I get really confused about bark and descriptions.
Never really sure what the descriptive terms mean to different folks.
Here is what little I think I know.
For thick bark, I use lots of rub. For less bark, I use less rub.
I have even got a "bark" on brisket using just salt/pepper/sugar for a minimalist sort of rub. That was nice.
For a bit of firmness in the bark, I add more sugar.
If I want it even firmer, I add even more sugar.
If it is "crisp" or "hard" and tough to bite--I use less sugar.
I foil when the color is right and cook till tenderness is (hopefully) correct then cooler. I take it out of the foil and slice or pull as desired.
I describe my bark as "firm" but it not "hard" or "crispy". I do not feel like I will chip a tooth eating it.
I have never produced bark I considered "Mushy". I may be just lucky.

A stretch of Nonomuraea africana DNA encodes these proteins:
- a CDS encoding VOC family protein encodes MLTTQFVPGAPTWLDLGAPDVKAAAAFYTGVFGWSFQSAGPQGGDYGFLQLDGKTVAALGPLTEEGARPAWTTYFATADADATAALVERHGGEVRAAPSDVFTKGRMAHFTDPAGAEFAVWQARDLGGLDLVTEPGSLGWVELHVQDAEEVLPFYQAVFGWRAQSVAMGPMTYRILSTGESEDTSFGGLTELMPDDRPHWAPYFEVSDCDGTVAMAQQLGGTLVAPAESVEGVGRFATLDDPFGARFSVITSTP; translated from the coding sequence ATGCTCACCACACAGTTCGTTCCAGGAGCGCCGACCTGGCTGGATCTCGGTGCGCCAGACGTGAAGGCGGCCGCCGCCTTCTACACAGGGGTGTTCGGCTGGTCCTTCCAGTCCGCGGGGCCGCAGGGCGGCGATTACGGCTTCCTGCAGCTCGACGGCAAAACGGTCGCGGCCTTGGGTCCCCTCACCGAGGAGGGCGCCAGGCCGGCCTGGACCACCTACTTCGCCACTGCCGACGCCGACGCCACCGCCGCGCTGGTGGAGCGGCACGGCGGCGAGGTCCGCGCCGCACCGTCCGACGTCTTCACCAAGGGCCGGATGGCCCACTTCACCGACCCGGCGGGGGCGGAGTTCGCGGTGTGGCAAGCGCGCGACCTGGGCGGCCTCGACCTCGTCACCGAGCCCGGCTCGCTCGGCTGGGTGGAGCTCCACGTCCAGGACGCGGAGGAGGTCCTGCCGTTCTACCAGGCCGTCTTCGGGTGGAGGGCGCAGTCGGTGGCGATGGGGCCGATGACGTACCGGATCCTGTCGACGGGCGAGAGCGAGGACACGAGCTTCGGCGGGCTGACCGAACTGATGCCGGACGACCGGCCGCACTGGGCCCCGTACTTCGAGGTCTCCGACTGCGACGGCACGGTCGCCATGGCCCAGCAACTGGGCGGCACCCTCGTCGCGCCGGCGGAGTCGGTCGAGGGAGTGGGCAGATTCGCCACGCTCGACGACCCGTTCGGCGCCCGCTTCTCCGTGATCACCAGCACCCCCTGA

For ribs, I have tried a lot of sugar in the rub/glaze.
That gives a shiny smooth finish that looks really good.
But, when I slice, the caramelized coating has a tendency to chip or break off and does not give a clean professional looking cut. This is especially true if I have put them back on high heat to "set the glaze"--becomes like a "hard candy" if I am not careful.
I guess it is a matter of balance.
And, there is more to it than just the sugar amount. I just focused on one piece of the puzzle.
Just my thoughts from my limited experience.